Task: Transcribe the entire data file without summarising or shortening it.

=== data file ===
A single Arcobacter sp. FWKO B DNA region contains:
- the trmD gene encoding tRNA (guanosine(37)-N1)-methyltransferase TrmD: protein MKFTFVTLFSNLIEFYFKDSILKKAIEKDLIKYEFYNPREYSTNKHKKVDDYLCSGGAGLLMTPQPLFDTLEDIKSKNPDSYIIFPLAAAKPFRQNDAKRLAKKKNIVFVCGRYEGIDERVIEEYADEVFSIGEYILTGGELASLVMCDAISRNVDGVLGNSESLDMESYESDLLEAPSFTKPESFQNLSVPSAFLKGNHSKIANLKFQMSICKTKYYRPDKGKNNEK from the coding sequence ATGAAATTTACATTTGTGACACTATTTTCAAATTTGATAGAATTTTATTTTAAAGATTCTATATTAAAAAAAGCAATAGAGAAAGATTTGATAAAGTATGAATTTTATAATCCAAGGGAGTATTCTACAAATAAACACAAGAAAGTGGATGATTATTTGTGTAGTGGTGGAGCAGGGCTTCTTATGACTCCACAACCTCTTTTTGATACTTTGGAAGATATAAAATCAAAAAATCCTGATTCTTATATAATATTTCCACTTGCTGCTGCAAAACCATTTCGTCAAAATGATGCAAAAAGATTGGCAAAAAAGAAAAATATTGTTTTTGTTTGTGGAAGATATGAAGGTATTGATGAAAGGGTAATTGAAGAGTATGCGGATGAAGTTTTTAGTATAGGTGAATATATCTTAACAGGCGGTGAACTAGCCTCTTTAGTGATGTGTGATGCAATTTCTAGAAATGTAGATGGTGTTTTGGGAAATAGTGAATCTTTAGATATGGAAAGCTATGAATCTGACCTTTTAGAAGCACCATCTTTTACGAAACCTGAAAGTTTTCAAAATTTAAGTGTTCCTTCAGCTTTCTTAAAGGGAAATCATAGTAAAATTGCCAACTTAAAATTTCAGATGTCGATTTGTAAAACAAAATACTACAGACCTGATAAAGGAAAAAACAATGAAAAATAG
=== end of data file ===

A single Arcobacter sp. FWKO B DNA region contains:
- the trmD gene encoding tRNA (guanosine(37)-N1)-methyltransferase TrmD: protein MKFTFVTLFSNLIEFYFKDSILKKAIEKDLIKYEFYNPREYSTNKHKKVDDYLCSGGAGLLMTPQPLFDTLEDIKSKNPDSYIIFPLAAAKPFRQNDAKRLAKKKNIVFVCGRYEGIDERVIEEYADEVFSIGEYILTGGELASLVMCDAISRNVDGVLGNSESLDMESYESDLLEAPSFTKPESFQNLSVPSAFLKGNHSKIANLKFQMSICKTKYYRPDKGKNNEK from the coding sequence ATGAAATTTACATTTGTGACACTATTTTCAAATTTGATAGAATTTTATTTTAAAGATTCTATATTAAAAAAAGCAATAGAGAAAGATTTGATAAAGTATGAATTTTATAATCCAAGGGAGTATTCTACAAATAAACACAAGAAAGTGGATGATTATTTGTGTAGTGGTGGAGCAGGGCTTCTTATGACTCCACAACCTCTTTTTGATACTTTGGAAGATATAAAATCAAAAAATCCTGATTCTTATATAATATTTCCACTTGCTGCTGCAAAACCATTTCGTCAAAATGATGCAAAAAGATTGGCAAAAAAGAAAAATATTGTTTTTGTTTGTGGAAGATATGAAGGTATTGATGAAAGGGTAATTGAAGAGTATGCGGATGAAGTTTTTAGTATAGGTGAATATATCTTAACAGGCGGTGAACTAGCCTCTTTAGTGATGTGTGATGCAATTTCTAGAAATGTAGATGGTGTTTTGGGAAATAGTGAATCTTTAGATATGGAAAGCTATGAATCTGACCTTTTAGAAGCACCATCTTTTACGAAACCTGAAAGTTTTCAAAATTTAAGTGTTCCTTCAGCTTTCTTAAAGGGAAATCATAGTAAAATTGCCAACTTAAAATTTCAGATGTCGATTTGTAAAACAAAATACTACAGACCTGATAAAGGAAAAAACAATGAAAAATAG